April 15, 2004

 

 Veterinary drug kills vultures abroad - April 15, 2004

 
Veterinary drug kills vultures abroad
Veterinarians warned to take heed

Courtesy of the Peregrine Fund, photo by Pat BensonA veterinary drug, diclofenac, is killing vultures in Pakistan and other parts of the Indian subcontinent where it is used widely in livestock as an anti-inflammatory drug, according to a recent study in Nature. Three species of vultures are in danger of becoming extinct, and their demise could have public health consequences. The drug may become available in the United States, and wildlife veterinarians want practitioners to take heed of the situation abroad.

"By all accounts, diclofenac is a great veterinary drug for livestock," said Dr. J. Lindsay Oaks, an assistant professor in the Department of Veterinary Microbiology and Pathology at Washington State University and lead author of the study. "It seems to be effective, very safe, very cheap ... it just has this unexpected environmental consequence."

Investigating a dwindling species
Since the early 1990s, populations of three species of vultures—oriental white-backed (Gyps bengalensis), slender-billed (Gyps tenuirostris), and long-billed (Gyps indicus)—have plummeted in India, Pakistan, and Nepal. The three species are now listed as critically endangered by BirdLife International, a global alliance of conservation organizations.

Because of the declining vulture populations, the number of rotting carcasses that litter the landscape has increased dramatically.

To manage the crisis, the Peregrine Fund, an Idaho-based organization working to conserve birds of prey, initiated the Asian Vulture Crisis Project with the Ornithological Society of Pakistan. Researchers originally suspected an infectious disease was at work, and they started examining dead birds.

Necropsies revealed that the vultures had visceral gout, a sign of kidney failure, which researchers thought must be caused by exposure to a toxin. Investigators turned their focus to the vultures' primary food source, livestock carcasses, and started to explore whether a veterinary drug could be the toxin.

Dead livestock are typically left out for scavengers to remove on the Indian subcontinent, and in the past, vultures have cleaned things up quickly. The dead animals are not likely to be eaten in Pakistan for religious reasons, and, in India, because many are vegetarian. In those countries, there is also a scarcity of fuel to incinerate the carcasses.

Researchers surveyed 74 veterinarians and veterinary pharmaceutical retailers in Pakistan to identify drugs that are known to be toxic to kidneys and absorbed orally. The only drug that met the criteria was diclofenac, which is used in mammals as an analgesic and antipyretic, in addition to being an anti-inflammatory drug. Testing for diclofenac residues in tissues from affected vultures and experiments with live birds verified the drug was the toxic agent.

Dr. Oaks says that the three vulture species are declining at a rate of about 30 percent each year; if this continues, the birds will become extinct in two to five years. The problem poses risks for animal health as well as public health. Without vultures to dispose of carcasses, wild dogs and other scavengers will move in to feed off animal remains, spreading various diseases.

Courtesy of the Peregrine Fund, photo by Munir Virani"In India, there has been an explosion in the population of feral dogs that carry rabies. So, in India, there is concern that it could lead to problems with rabies," Dr. Oaks said. "There are theoretical concerns as well as practical concerns of having rotting carcasses (in the open). It's not very aesthetic."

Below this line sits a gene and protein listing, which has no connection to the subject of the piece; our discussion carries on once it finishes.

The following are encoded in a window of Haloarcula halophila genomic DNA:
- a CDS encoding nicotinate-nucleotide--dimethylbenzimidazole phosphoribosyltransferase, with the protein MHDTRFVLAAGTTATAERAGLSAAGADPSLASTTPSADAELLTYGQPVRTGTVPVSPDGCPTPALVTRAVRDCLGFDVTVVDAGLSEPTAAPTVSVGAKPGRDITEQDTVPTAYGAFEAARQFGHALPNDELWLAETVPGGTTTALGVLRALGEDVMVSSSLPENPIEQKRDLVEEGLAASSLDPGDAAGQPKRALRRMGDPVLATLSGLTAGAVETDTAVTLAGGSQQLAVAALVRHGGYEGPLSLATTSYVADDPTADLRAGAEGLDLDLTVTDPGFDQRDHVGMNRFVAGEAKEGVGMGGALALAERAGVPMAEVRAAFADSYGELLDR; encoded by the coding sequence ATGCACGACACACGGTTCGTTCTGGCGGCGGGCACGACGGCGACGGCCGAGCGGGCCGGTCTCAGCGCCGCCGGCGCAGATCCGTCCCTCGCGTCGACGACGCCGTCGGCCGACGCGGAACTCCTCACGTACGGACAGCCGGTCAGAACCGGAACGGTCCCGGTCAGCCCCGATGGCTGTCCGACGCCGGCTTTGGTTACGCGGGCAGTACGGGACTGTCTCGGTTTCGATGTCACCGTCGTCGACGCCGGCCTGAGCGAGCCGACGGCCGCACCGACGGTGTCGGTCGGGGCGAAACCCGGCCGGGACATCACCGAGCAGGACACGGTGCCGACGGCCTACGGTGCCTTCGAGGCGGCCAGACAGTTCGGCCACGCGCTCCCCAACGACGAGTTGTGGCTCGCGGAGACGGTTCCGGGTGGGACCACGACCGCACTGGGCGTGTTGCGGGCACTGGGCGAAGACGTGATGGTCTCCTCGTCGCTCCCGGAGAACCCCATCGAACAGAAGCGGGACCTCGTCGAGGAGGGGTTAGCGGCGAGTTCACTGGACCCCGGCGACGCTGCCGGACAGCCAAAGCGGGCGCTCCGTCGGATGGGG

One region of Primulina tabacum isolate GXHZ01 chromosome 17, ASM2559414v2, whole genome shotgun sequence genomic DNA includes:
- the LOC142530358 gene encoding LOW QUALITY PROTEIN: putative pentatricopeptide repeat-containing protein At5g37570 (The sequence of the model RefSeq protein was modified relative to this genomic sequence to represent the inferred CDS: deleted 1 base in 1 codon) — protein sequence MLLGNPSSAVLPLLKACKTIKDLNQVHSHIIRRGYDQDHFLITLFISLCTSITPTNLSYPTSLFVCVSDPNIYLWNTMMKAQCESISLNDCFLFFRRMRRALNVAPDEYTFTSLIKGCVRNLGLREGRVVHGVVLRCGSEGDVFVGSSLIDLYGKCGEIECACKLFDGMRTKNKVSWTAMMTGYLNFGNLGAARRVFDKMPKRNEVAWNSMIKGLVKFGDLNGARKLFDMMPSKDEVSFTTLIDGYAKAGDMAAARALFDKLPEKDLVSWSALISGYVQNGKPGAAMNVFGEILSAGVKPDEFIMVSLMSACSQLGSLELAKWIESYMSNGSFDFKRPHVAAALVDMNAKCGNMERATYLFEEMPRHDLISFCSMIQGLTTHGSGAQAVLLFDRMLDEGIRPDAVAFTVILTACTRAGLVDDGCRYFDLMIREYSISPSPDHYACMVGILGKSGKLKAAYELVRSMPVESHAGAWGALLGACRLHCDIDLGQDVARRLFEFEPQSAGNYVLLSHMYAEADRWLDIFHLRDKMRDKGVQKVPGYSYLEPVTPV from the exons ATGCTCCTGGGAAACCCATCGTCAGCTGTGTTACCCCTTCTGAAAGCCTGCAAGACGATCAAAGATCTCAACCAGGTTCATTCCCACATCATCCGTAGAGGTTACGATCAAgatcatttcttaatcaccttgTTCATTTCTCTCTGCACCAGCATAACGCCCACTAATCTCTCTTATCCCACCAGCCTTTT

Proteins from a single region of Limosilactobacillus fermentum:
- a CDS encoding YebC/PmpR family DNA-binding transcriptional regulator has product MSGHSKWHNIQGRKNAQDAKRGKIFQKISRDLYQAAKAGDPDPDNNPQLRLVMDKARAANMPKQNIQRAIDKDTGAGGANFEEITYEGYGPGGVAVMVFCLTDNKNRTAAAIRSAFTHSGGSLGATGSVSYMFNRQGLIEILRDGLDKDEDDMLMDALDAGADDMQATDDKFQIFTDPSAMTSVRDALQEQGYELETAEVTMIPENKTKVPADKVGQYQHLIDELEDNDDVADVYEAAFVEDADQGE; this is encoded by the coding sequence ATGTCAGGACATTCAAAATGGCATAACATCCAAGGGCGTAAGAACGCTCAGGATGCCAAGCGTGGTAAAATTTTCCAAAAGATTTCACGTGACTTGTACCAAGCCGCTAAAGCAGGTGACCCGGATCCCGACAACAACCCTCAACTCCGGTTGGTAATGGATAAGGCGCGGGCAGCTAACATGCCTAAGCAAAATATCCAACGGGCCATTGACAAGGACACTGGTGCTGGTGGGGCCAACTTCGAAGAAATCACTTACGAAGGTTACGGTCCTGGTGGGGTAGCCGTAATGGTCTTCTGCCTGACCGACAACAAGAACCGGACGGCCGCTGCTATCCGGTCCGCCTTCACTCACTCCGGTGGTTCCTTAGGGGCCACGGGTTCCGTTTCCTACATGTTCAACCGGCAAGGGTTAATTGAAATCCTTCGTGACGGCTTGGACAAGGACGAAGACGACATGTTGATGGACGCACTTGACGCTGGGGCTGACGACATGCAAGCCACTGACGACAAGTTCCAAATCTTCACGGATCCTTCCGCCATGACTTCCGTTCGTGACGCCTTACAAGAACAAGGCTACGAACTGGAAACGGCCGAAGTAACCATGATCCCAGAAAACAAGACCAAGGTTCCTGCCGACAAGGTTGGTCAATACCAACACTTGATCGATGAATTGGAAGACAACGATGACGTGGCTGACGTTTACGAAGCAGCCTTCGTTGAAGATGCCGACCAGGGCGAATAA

So far, no evidence indicates the vulture decline has affected the incidence of disease.

Veterinarians react
In February, veterinarians, scientists, politicians, and others with a stake in the matter met in Nepal to discuss possible measures to control the problem. Those included controlling the drug's use and encouraging other ways of disposing of livestock.

"We are just getting started," Dr. Oaks said. "(It's going to take) a big education campaign, targeted all the way from the top down-ministry of health, agriculture, and environment ... all the way down to the villagers, targeting all the different stakeholders."

In the interim, vultures are being brought into captivity for later release and\or captive breeding restoration efforts further down the road.

While animal carcasses are not usually left out in the open in the United States, American veterinarians should be aware of the situation abroad. In the United States, IDEXX Laboratories is attempting to obtain approval from the Food and Drug Administration for its diclofenac product for treating equine lameness.

If diclofenac is approved in the United States, the possibility of accidentally poisoning scavenging birds exists. In the past, the veterinary drug sodium pentobarbital (used in some euthanasia solutions) has been implicated in accidental poisonings, when raptors and other wildlife have gained access to carcasses contaminated with the drug (see JAVMA, Jan. 15, 2002, page 146).

"If diclofenac was present in a carcass, it could be ingested in the same manner (as sodium pentobarbital)," said Kathryn Converse, PhD, a wildlife disease specialist at the U.S. Geological Survey's National Wildlife Health Center in Madison, Wisc.

Accidental poisonings of wild scavenging birds can be avoided by not leaving carcasses of dead animals in fields, shallow graves, or uncovered landfills. "Disposal can include incineration or burial," Dr. Converse said. "Carcasses taken to landfills must be reported to landfill authorities in advance, to ensure they are completely covered before scavenging (can) occur."

As long as safe disposal practices are followed, says Dr. Converse, drugs such as sodium pentobarbital and diclofenac should "cause minimal problems for wildlife."


–Kate O'Rourke